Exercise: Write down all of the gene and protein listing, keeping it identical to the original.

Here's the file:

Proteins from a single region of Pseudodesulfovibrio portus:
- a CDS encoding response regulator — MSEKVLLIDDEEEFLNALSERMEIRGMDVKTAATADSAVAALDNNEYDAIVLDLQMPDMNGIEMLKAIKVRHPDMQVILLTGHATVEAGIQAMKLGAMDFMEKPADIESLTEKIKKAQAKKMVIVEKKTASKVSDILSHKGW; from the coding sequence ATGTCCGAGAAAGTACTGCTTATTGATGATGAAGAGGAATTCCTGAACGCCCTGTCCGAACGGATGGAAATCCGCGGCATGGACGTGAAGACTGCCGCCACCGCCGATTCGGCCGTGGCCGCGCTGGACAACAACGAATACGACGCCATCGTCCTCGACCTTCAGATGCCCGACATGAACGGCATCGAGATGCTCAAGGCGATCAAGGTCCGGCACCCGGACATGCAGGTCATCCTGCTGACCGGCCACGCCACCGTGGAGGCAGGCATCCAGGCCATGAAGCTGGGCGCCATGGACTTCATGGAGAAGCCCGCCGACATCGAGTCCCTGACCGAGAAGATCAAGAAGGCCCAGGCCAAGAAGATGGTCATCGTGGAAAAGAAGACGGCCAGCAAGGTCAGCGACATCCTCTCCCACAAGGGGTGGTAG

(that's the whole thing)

Proteins from a single region of Pseudodesulfovibrio portus:
- a CDS encoding response regulator — MSEKVLLIDDEEEFLNALSERMEIRGMDVKTAATADSAVAALDNNEYDAIVLDLQMPDMNGIEMLKAIKVRHPDMQVILLTGHATVEAGIQAMKLGAMDFMEKPADIESLTEKIKKAQAKKMVIVEKKTASKVSDILSHKGW; from the coding sequence ATGTCCGAGAAAGTACTGCTTATTGATGATGAAGAGGAATTCCTGAACGCCCTGTCCGAACGGATGGAAATCCGCGGCATGGACGTGAAGACTGCCGCCACCGCCGATTCGGCCGTGGCCGCGCTGGACAACAACGAATACGACGCCATCGTCCTCGACCTTCAGATGCCCGACATGAACGGCATCGAGATGCTCAAGGCGATCAAGGTCCGGCACCCGGACATGCAGGTCATCCTGCTGACCGGCCACGCCACCGTGGAGGCAGGCATCCAGGCCATGAAGCTGGGCGCCATGGACTTCATGGAGAAGCCCGCCGACATCGAGTCCCTGACCGAGAAGATCAAGAAGGCCCAGGCCAAGAAGATGGTCATCGTGGAAAAGAAGACGGCCAGCAAGGTCAGCGACATCCTCTCCCACAAGGGGTGGTAG